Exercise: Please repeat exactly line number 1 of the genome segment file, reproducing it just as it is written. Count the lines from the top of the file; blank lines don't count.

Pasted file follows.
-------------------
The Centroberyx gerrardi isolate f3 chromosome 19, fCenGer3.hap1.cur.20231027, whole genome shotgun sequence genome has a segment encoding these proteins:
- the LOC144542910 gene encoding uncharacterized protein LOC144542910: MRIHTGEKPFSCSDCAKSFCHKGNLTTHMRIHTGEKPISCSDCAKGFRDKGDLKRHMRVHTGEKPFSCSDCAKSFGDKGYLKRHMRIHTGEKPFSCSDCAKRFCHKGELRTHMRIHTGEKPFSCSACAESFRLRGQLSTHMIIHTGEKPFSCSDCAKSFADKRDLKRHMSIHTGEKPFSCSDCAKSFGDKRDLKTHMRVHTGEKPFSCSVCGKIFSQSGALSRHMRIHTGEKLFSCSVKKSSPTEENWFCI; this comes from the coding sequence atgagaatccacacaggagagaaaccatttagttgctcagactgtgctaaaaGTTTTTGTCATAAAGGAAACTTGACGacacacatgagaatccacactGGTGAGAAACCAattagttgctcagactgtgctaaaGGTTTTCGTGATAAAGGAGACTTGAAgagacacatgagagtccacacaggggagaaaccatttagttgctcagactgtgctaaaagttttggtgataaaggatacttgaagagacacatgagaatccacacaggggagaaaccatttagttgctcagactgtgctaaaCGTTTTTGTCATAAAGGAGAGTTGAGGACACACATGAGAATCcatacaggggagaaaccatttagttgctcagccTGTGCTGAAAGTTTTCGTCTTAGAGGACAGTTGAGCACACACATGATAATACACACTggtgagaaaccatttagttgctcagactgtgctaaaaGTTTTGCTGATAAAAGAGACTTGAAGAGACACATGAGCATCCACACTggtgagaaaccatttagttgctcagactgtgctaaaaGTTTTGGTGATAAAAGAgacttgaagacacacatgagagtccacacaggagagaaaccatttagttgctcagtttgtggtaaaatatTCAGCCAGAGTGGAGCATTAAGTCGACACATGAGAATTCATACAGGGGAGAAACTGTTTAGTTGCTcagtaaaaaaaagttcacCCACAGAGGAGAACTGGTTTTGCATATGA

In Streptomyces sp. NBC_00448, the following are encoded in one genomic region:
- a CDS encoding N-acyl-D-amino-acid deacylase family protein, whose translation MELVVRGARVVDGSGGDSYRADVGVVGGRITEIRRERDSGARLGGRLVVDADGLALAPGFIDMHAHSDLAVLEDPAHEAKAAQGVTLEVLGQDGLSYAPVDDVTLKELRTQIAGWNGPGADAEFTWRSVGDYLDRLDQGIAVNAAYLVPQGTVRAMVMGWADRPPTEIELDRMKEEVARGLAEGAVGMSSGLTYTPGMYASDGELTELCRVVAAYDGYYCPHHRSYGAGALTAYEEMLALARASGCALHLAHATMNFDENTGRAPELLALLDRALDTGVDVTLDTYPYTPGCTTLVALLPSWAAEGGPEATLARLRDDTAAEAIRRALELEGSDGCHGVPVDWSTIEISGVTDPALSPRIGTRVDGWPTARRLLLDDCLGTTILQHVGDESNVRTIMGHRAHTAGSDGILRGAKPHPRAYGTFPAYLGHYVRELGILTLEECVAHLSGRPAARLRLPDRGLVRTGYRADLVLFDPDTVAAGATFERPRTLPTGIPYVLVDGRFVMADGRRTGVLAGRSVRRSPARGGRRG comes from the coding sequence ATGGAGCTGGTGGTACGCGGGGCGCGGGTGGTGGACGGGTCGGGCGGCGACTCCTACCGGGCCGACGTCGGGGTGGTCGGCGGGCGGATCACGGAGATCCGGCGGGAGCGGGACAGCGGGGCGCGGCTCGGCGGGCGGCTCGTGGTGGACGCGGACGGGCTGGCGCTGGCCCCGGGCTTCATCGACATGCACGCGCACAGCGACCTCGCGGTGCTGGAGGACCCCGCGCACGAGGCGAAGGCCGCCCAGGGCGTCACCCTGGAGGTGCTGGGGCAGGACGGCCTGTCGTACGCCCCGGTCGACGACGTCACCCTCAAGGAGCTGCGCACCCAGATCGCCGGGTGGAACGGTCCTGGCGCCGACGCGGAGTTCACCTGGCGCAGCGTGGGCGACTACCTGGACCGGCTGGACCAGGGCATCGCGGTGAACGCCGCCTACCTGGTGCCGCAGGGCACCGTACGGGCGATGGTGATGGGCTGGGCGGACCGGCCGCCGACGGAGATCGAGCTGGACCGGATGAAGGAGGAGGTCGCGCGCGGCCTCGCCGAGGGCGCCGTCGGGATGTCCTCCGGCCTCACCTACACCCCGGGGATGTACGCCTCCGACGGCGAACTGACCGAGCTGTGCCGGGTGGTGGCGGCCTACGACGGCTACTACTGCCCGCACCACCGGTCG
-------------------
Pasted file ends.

The Centroberyx gerrardi isolate f3 chromosome 19, fCenGer3.hap1.cur.20231027, whole genome shotgun sequence genome has a segment encoding these proteins: